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With Amazon Prime Day, the 2020 holiday season is officially here

Amazon Prime Day 2020 will be Oct. 13-14. Image credit: Amazon

 

Ecommerce giant Amazon will host its sixth annual Prime Day Oct. 13 and 14, an early start to the holiday season as luxury brands consider how to maintain their most affluent customer base during a challenging year for retail. On Oct. 13, the online retailer will open its “doors” to one of the most anticipated retail shopping events of the year. Exclusively available to the company’s 150 million members, Amazon is expected to generate nearly $10 billion in total sales during the 48-hour event. "The biggest difference this year is the timing of the event, which has implications on both the demand side — how consumers will react to a second Q4 shopping holiday, and on the supply side — whether brands can accurately forecast demand for two separate Q4 holidays," said Jeff Coleman, group vice president of marketplace channels at Tinuiti, San Diego. What is Prime Day? Prime Day is an annual deal event exclusively for Prime members. The event will feature 48 hours of incredible savings on thousands of items across all product categories from both small businesses to well-known brands. For its first five years, Prime Day occurred in July, but due to the COVID-19 pandemic the date was pushed back to October— a date much closer to Black Friday. Some have speculated that Prime Day 2020 will mark the beginning of this year’s holiday shopping season, as opposed to the typical Black Friday kick-off.

Amazon Prime Day 2020. Image Credit: Amazon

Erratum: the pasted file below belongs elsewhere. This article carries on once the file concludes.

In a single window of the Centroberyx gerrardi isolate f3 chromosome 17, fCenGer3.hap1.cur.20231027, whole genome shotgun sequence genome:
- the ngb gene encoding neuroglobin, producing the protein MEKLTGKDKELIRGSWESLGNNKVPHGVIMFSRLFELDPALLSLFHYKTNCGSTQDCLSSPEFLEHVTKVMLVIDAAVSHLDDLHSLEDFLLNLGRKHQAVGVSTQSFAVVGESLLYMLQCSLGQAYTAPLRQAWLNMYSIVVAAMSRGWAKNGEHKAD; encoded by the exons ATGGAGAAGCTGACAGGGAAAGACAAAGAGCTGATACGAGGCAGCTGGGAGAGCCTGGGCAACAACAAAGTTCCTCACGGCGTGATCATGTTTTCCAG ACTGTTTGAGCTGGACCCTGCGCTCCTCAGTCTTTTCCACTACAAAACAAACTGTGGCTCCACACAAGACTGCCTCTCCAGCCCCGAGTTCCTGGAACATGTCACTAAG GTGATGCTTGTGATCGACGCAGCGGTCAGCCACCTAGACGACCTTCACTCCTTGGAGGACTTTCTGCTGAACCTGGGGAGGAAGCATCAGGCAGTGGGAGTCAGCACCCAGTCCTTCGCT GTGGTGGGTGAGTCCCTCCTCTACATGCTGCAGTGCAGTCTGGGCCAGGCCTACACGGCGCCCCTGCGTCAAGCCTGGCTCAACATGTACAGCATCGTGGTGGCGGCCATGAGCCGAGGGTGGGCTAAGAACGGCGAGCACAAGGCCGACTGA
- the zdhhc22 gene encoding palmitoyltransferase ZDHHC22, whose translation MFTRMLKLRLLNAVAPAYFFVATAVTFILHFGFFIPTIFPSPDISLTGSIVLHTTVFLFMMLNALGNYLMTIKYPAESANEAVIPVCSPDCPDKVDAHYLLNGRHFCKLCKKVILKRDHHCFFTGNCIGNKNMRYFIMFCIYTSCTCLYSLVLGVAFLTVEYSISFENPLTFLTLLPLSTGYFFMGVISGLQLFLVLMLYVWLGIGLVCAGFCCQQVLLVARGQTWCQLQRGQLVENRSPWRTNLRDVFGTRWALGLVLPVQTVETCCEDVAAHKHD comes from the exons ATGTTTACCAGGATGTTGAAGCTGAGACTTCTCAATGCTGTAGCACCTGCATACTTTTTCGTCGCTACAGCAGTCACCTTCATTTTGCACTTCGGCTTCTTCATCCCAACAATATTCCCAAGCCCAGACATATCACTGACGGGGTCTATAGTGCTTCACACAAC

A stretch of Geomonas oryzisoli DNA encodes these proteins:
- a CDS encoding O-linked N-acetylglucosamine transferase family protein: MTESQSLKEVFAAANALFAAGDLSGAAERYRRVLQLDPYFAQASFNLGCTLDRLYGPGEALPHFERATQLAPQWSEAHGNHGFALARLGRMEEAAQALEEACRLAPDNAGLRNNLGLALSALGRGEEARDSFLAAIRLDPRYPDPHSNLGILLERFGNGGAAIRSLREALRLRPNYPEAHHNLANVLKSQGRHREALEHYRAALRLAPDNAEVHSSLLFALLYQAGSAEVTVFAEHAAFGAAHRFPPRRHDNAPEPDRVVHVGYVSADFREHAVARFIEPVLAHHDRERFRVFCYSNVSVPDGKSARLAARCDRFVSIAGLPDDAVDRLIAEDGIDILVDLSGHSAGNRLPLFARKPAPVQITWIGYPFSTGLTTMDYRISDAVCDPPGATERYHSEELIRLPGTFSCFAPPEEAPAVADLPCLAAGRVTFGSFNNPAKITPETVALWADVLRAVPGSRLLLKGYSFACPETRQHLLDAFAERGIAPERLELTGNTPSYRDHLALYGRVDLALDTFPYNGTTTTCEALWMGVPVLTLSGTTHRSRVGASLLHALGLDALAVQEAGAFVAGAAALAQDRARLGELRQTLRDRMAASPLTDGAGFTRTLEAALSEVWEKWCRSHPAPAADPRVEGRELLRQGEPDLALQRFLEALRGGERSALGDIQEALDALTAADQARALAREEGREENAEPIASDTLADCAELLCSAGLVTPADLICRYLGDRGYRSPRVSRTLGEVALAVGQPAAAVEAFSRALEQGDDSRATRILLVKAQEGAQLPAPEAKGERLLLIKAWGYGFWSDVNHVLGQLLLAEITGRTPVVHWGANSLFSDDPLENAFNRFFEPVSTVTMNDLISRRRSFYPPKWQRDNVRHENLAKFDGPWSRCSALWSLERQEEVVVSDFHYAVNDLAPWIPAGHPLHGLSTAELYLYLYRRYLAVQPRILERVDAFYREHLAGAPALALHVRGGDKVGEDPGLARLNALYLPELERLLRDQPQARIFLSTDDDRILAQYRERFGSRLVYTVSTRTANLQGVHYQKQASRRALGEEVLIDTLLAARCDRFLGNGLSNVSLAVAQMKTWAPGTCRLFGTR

"Prime Day and Black Friday are close enough together that there isn't enough time in between for many brands to re-order inventory if they sell more than expected on Prime Day," Mr. Coleman said. "In a normal year it can be difficult to find the right inventory mix to maximize sales without overstocking," he said."That challenge gets exacerbated when there's an unexpected retail holiday, not to mention one in the midst of a pandemic." As shoppers are remaining cautious with their health and safety regarding the pandemic, online retail has skyrocketed this year. According to a survey conducted by Tinuiti, 44 percent of shoppers would take care of at least some of their holiday shopping on Prime Day, while 17.5 percent say they would finish their lists. Amazon Prime Day 2020 Many luxury brands do not typically take part in massive discount events such as Prime Day or Black Friday, therefore they must implement unique strategies for maintaining their customers who are bombarded with low prices. "While Prime Day is geared specifically towards deals and discounts, there are other ways to take advantage of the increase in traffic on Prime Day," said Mr. Coleman. "Even if you're a luxury brand that isn't discounting your products, others in your category probably are. "You can target customers during and after Prime Day to reach new customers in the weeks that follow." A foundational element of luxury branding is the shopping experience. While Amazon utilizes the click-and-buy model, luxury brands create a culture surrounding product selection. "Many categories are going to see a large influx of shoppers," Mr. Coleman said. "Identify key search terms that might capture relevant customers for your brand, and get them off the search pages with a sponsored ad that takes them directly to your store where you control the experience they have." While it could be coincidental that pandemic regulations might make this an outstanding year for Amazon, it is also worth considering the rapid trend toward online retail in all sectors — luxury included. Is Amazon the next stop for luxury? Luxury retail is founded on the premise of experience and the culture surrounding brands rather than the speed at which it arrives at your door. However, with both the presence of Amazon and a general shift in shopping methods, brands will need to strategize omnichannel approaches to reach the changing market. Luxury brands have steered clear of Amazon due to the heavily promotional retail environment and the positioning of the site as a place to get discounts, which has only grown stronger since Prime Day began. If a brand has fostered a following by emphasizing the customer experience or by creating hype through limiting access and supply, then joining an Amazon platform could devalue the brand in the eyes of those who are already loyal (see story). While there was much skepticism about the migration of luxury retail to an online environment, the ecommerce segment of luxury is now growing at a faster rate than the overall business. Depending on the types of luxury brands Amazon targets with its digital platform, consumers will shop on Amazon for brands that were not otherwise providing a larger experience (see story). The consensus from experts is that luxury retailers should not shy away from occasional sales events. For instance, department store Nordstrom is a high-end retailer whose annual sales event precedes Amazon by decades. Dating back to the 1960s, the Anniversary Sale is the retailer's biggest shopping event of the year. Every summer, the Anniversary Sale offers discounts on fall arrivals. Nordstrom sees the sale as an opportunity to engage shoppers across a variety of price points and styles (see story). Quote: